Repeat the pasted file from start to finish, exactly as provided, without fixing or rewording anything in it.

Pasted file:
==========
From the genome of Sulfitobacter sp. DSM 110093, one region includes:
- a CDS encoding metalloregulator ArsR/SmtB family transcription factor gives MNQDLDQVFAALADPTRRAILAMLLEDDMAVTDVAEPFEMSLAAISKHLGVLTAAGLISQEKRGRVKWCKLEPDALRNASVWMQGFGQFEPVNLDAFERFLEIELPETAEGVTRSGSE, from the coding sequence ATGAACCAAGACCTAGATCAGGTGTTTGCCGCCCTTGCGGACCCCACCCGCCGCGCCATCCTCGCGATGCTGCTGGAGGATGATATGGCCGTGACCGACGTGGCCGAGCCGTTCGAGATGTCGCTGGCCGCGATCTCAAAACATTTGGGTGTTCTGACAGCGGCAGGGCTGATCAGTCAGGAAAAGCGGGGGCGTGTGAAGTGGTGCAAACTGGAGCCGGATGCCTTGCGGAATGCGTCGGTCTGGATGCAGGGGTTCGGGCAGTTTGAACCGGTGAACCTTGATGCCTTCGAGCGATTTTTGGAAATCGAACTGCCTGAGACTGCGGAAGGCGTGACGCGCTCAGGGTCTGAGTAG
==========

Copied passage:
From the genome of Sulfitobacter sp. DSM 110093, one region includes:
- a CDS encoding metalloregulator ArsR/SmtB family transcription factor gives MNQDLDQVFAALADPTRRAILAMLLEDDMAVTDVAEPFEMSLAAISKHLGVLTAAGLISQEKRGRVKWCKLEPDALRNASVWMQGFGQFEPVNLDAFERFLEIELPETAEGVTRSGSE, from the coding sequence ATGAACCAAGACCTAGATCAGGTGTTTGCCGCCCTTGCGGACCCCACCCGCCGCGCCATCCTCGCGATGCTGCTGGAGGATGATATGGCCGTGACCGACGTGGCCGAGCCGTTCGAGATGTCGCTGGCCGCGATCTCAAAACATTTGGGTGTTCTGACAGCGGCAGGGCTGATCAGTCAGGAAAAGCGGGGGCGTGTGAAGTGGTGCAAACTGGAGCCGGATGCCTTGCGGAATGCGTCGGTCTGGATGCAGGGGTTCGGGCAGTTTGAACCGGTGAACCTTGATGCCTTCGAGCGATTTTTGGAAATCGAACTGCCTGAGACTGCGGAAGGCGTGACGCGCTCAGGGTCTGAGTAG